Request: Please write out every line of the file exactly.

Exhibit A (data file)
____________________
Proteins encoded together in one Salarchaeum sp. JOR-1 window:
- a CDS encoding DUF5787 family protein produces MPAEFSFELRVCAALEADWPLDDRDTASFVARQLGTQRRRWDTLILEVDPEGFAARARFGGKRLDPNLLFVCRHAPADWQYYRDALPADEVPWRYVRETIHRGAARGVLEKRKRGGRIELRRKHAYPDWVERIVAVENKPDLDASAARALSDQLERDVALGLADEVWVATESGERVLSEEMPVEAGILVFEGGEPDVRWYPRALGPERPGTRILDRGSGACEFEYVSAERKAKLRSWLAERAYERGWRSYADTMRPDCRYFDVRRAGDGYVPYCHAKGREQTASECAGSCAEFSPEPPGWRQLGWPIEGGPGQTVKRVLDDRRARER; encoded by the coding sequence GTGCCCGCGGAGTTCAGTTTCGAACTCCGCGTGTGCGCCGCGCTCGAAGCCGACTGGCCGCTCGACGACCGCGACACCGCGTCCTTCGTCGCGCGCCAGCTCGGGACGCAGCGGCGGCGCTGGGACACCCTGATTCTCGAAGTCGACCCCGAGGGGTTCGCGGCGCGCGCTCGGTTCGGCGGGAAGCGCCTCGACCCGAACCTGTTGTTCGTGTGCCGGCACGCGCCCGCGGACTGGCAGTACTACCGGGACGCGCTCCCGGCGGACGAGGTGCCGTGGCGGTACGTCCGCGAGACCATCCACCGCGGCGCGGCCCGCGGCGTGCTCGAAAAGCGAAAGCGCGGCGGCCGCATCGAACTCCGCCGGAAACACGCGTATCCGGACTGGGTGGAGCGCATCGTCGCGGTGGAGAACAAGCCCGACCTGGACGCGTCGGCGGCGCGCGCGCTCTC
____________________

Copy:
Proteins encoded together in one Salarchaeum sp. JOR-1 window:
- a CDS encoding DUF5787 family protein produces MPAEFSFELRVCAALEADWPLDDRDTASFVARQLGTQRRRWDTLILEVDPEGFAARARFGGKRLDPNLLFVCRHAPADWQYYRDALPADEVPWRYVRETIHRGAARGVLEKRKRGGRIELRRKHAYPDWVERIVAVENKPDLDASAARALSDQLERDVALGLADEVWVATESGERVLSEEMPVEAGILVFEGGEPDVRWYPRALGPERPGTRILDRGSGACEFEYVSAERKAKLRSWLAERAYERGWRSYADTMRPDCRYFDVRRAGDGYVPYCHAKGREQTASECAGSCAEFSPEPPGWRQLGWPIEGGPGQTVKRVLDDRRARER; encoded by the coding sequence GTGCCCGCGGAGTTCAGTTTCGAACTCCGCGTGTGCGCCGCGCTCGAAGCCGACTGGCCGCTCGACGACCGCGACACCGCGTCCTTCGTCGCGCGCCAGCTCGGGACGCAGCGGCGGCGCTGGGACACCCTGATTCTCGAAGTCGACCCCGAGGGGTTCGCGGCGCGCGCTCGGTTCGGCGGGAAGCGCCTCGACCCGAACCTGTTGTTCGTGTGCCGGCACGCGCCCGCGGACTGGCAGTACTACCGGGACGCGCTCCCGGCGGACGAGGTGCCGTGGCGGTACGTCCGCGAGACCATCCACCGCGGCGCGGCCCGCGGCGTGCTCGAAAAGCGAAAGCGCGGCGGCCGCATCGAACTCCGCCGGAAACACGCGTATCCGGACTGGGTGGAGCGCATCGTCGCGGTGGAGAACAAGCCCGACCTGGACGCGTCGGCGGCGCGCGCGCTCTC